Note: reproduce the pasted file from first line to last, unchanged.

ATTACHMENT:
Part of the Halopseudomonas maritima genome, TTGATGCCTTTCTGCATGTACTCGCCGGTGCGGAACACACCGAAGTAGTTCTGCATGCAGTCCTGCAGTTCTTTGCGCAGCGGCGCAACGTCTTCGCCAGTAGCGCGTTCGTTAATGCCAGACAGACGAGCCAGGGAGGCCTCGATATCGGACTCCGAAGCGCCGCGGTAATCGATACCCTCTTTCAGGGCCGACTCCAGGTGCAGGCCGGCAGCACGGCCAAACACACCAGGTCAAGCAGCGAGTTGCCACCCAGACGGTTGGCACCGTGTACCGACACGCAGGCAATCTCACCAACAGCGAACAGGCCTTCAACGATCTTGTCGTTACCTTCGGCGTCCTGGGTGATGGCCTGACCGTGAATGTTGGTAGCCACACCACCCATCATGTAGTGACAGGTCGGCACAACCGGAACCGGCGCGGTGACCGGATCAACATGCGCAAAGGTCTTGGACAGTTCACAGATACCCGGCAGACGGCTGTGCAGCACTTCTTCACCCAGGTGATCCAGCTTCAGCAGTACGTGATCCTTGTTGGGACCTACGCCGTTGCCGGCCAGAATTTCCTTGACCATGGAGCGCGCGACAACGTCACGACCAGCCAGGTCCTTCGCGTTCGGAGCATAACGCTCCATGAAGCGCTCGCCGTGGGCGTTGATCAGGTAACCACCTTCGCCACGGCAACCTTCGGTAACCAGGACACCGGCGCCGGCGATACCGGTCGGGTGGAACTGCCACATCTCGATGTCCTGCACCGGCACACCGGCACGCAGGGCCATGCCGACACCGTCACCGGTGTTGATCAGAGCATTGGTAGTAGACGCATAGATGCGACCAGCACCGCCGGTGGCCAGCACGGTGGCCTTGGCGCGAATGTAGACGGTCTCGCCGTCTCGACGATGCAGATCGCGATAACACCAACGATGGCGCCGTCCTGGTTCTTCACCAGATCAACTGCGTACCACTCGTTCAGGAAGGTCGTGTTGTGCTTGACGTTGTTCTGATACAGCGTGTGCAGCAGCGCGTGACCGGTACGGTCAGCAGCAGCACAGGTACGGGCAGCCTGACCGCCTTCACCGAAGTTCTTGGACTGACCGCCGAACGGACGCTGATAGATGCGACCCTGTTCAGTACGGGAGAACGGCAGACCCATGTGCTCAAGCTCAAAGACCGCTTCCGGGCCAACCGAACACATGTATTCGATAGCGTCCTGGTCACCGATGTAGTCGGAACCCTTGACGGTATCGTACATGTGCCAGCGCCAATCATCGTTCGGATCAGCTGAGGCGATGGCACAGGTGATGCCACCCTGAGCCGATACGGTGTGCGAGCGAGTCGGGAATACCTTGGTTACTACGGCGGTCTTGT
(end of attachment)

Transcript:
Part of the Halopseudomonas maritima genome, TTGATGCCTTTCTGCATGTACTCGCCGGTGCGGAACACACCGAAGTAGTTCTGCATGCAGTCCTGCAGTTCTTTGCGCAGCGGCGCAACGTCTTCGCCAGTAGCGCGTTCGTTAATGCCAGACAGACGAGCCAGGGAGGCCTCGATATCGGACTCCGAAGCGCCGCGGTAATCGATACCCTCTTTCAGGGCCGACTCCAGGTGCAGGCCGGCAGCACGGCCAAACACACCAGGTCAAGCAGCGAGTTGCCACCCAGACGGTTGGCACCGTGTACCGACACGCAGGCAATCTCACCAACAGCGAACAGGCCTTCAACGATCTTGTCGTTACCTTCGGCGTCCTGGGTGATGGCCTGACCGTGAATGTTGGTAGCCACACCACCCATCATGTAGTGACAGGTCGGCACAACCGGAACCGGCGCGGTGACCGGATCAACATGCGCAAAGGTCTTGGACAGTTCACAGATACCCGGCAGACGGCTGTGCAGCACTTCTTCACCCAGGTGATCCAGCTTCAGCAGTACGTGATCCTTGTTGGGACCTACGCCGTTGCCGGCCAGAATTTCCTTGACCATGGAGCGCGCGACAACGTCACGACCAGCCAGGTCCTTCGCGTTCGGAGCATAACGCTCCATGAAGCGCTCGCCGTGGGCGTTGATCAGGTAACCACCTTCGCCACGGCAACCTTCGGTAACCAGGACACCGGCGCCGGCGATACCGGTCGGGTGGAACTGCCACATCTCGATGTCCTGCACCGGCACACCGGCACGCAGGGCCATGCCGACACCGTCACCGGTGTTGATCAGAGCATTGGTAGTAGACGCATAGATGCGACCAGCACCGCCGGTGGCCAGCACGGTGGCCTTGGCGCGAATGTAGACGGTCTCGCCGTCTCGACGATGCAGATCGCGATAACACCAACGATGGCGCCGTCCTGGTTCTTCACCAGATCAACTGCGTACCACTCGTTCAGGAAGGTCGTGTTGTGCTTGACGTTGTTCTGATACAGCGTGTGCAGCAGCGCGTGACCGGTACGGTCAGCAGCAGCACAGGTACGGGCAGCCTGACCGCCTTCACCGAAGTTCTTGGACTGACCGCCGAACGGACGCTGATAGATGCGACCCTGTTCAGTACGGGAGAACGGCAGACCCATGTGCTCAAGCTCAAAGACCGCTTCCGGGCCAACCGAACACATGTATTCGATAGCGTCCTGGTCACCGATGTAGTCGGAACCCTTGACGGTATCGTACATGTGCCAGCGCCAATCATCGTTCGGATCAGCTGAGGCGATGGCACAGGTGATGCCACCCTGAGCCGATACGGTGTGCGAGCGAGTCGGGAATACCTTGGTTACTACGGCGGTCTTGT